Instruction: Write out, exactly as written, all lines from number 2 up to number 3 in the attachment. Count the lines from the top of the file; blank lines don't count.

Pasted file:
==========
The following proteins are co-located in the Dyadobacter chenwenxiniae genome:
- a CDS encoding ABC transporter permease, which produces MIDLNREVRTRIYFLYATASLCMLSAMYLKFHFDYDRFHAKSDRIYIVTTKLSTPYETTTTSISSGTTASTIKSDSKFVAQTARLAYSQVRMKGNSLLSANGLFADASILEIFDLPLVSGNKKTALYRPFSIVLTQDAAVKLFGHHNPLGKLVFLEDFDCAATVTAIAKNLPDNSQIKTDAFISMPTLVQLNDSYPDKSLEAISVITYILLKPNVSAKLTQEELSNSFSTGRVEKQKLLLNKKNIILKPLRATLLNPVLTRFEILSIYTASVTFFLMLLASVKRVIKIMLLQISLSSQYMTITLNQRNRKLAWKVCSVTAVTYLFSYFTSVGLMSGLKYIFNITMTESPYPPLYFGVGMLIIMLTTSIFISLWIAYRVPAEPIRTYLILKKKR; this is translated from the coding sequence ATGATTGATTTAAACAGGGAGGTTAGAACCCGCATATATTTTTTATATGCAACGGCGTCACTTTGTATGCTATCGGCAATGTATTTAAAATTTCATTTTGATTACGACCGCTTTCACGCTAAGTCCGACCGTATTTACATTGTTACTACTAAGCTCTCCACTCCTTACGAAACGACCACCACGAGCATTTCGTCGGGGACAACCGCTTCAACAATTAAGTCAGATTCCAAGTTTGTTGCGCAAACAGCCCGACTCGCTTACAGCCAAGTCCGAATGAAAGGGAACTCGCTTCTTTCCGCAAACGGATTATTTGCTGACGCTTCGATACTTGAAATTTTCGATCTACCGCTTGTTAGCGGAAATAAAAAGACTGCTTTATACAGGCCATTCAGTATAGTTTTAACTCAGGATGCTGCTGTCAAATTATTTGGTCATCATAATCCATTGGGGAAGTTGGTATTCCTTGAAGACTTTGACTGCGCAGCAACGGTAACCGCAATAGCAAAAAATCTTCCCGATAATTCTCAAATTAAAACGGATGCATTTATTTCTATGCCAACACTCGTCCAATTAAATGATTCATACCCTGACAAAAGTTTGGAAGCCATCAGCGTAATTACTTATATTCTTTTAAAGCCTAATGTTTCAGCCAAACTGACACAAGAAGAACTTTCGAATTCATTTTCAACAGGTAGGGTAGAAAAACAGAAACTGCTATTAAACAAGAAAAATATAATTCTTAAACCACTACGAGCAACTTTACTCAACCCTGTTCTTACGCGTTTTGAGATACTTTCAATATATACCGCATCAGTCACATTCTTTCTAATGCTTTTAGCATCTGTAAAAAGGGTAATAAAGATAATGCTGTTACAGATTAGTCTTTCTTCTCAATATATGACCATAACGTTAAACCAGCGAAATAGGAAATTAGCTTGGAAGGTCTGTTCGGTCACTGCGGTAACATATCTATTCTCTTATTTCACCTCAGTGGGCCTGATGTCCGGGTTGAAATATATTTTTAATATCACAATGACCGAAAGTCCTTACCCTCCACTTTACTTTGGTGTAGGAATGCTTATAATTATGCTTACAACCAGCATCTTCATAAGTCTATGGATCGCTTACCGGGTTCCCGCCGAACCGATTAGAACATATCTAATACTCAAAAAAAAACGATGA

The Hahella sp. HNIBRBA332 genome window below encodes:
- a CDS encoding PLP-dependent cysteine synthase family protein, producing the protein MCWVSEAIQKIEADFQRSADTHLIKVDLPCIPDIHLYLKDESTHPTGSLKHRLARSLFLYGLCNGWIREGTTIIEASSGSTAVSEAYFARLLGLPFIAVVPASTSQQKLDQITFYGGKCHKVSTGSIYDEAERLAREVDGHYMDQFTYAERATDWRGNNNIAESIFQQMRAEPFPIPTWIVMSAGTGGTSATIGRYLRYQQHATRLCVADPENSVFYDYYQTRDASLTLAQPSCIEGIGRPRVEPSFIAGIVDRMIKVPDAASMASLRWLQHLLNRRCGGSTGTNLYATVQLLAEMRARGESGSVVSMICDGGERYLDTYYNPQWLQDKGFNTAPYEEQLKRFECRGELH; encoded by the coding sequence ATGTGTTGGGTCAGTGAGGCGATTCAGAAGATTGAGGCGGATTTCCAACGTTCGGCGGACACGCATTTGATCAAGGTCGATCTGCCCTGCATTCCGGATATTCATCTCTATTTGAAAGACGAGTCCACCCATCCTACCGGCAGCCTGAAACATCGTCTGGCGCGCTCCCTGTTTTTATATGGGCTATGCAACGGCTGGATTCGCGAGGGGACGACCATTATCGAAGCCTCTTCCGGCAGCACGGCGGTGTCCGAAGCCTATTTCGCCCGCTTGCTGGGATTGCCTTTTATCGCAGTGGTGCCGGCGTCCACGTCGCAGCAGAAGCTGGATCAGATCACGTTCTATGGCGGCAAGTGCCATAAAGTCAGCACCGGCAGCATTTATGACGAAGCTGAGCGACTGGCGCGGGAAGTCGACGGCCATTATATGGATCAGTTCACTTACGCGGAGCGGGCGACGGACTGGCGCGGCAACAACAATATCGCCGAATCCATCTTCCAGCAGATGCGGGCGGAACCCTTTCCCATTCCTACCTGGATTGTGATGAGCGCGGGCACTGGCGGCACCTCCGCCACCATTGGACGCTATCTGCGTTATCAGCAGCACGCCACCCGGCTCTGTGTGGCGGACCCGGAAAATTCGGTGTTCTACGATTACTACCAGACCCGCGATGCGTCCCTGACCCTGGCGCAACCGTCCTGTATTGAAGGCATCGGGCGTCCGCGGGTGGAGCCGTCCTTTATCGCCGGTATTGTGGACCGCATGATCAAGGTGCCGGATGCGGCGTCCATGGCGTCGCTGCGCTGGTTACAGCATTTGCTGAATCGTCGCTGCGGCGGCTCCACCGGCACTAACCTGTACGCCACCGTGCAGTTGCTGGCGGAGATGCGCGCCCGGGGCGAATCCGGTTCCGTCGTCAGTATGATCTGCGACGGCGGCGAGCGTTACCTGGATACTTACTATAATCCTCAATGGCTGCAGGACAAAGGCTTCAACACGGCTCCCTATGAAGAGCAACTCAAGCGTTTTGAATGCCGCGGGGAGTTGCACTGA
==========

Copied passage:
- a CDS encoding ABC transporter permease, which produces MIDLNREVRTRIYFLYATASLCMLSAMYLKFHFDYDRFHAKSDRIYIVTTKLSTPYETTTTSISSGTTASTIKSDSKFVAQTARLAYSQVRMKGNSLLSANGLFADASILEIFDLPLVSGNKKTALYRPFSIVLTQDAAVKLFGHHNPLGKLVFLEDFDCAATVTAIAKNLPDNSQIKTDAFISMPTLVQLNDSYPDKSLEAISVITYILLKPNVSAKLTQEELSNSFSTGRVEKQKLLLNKKNIILKPLRATLLNPVLTRFEILSIYTASVTFFLMLLASVKRVIKIMLLQISLSSQYMTITLNQRNRKLAWKVCSVTAVTYLFSYFTSVGLMSGLKYIFNITMTESPYPPLYFGVGMLIIMLTTSIFISLWIAYRVPAEPIRTYLILKKKR; this is translated from the coding sequence ATGATTGATTTAAACAGGGAGGTTAGAACCCGCATATATTTTTTATATGCAACGGCGTCACTTTGTATGCTATCGGCAATGTATTTAAAATTTCATTTTGATTACGACCGCTTTCACGCTAAGTCCGACCGTATTTACATTGTTACTACTAAGCTCTCCACTCCTTACGAAACGACCACCACGAGCATTTCGTCGGGGACAACCGCTTCAACAATTAAGTCAGATTCCAAGTTTGTTGCGCAAACAGCCCGACTCGCTTACAGCCAAGTCCGAATGAAAGGGAACTCGCTTCTTTCCGCAAACGGATTATTTGCTGACGCTTCGATACTTGAAATTTTCGATCTACCGCTTGTTAGCGGAAATAAAAAGACTGCTTTATACAGGCCATTCAGTATAGTTTTAACTCAGGATGCTGCTGTCAAATTATTTGGTCATCATAATCCATTGGGGAAGTTGGTATTCCTTGAAGACTTTGACTGCGCAGCAACGGTAACCGCAATAGCAAAAAATCTTCCCGATAATTCTCAAATTAAAACGGATGCATTTATTTCTATGCCAACACTCGTCCAATTAAATGATTCATACCCTGACAAAAGTTTGGAAGCCATCAGCGTAATTACTTATATTCTTTTAAAGCCTAATGTTTCAGCCAAACTGACACAAGAAGAACTTTCGAATTCATTTTCAACAGGTAGGGTAGAAAAACAGAAACTGCTATTAAACAAGAAAAATATAATTCTTAAACCACTACGAGCAACTTTACTCAACCCTGTTCTTACGCGTTTTGAGATACTTTCAATATATACCGCATCAGTCACATTCTTTCTAATGCTTTTAGCATCTGTAAAAAGGGTAATAAAGATAATGCTGTTACAGATTAGTCTTTCTTCTCAATATATGACCATAACGTTAAACCAGCGAAATAGGAAATTAGCTTGGAAGGTCTGTTCGGTCACTGCGGTAACATATCTATTCTCTTATTTCACCTCAGTGGGCCTGATGTCCGGGTTGAAATATATTTTTAATATCACAATGACCGAAAGTCCTTACCCTCCACTTTACTTTGGTGTAGGAATGCTTATAATTATGCTTACAACCAGCATCTTCATAAGTCTATGGATCGCTTACCGGGTTCCCGCCGAACCGATTAGAACATATCTAATACTCAAAAAAAAACGATGA

The Hahella sp. HNIBRBA332 genome window below encodes: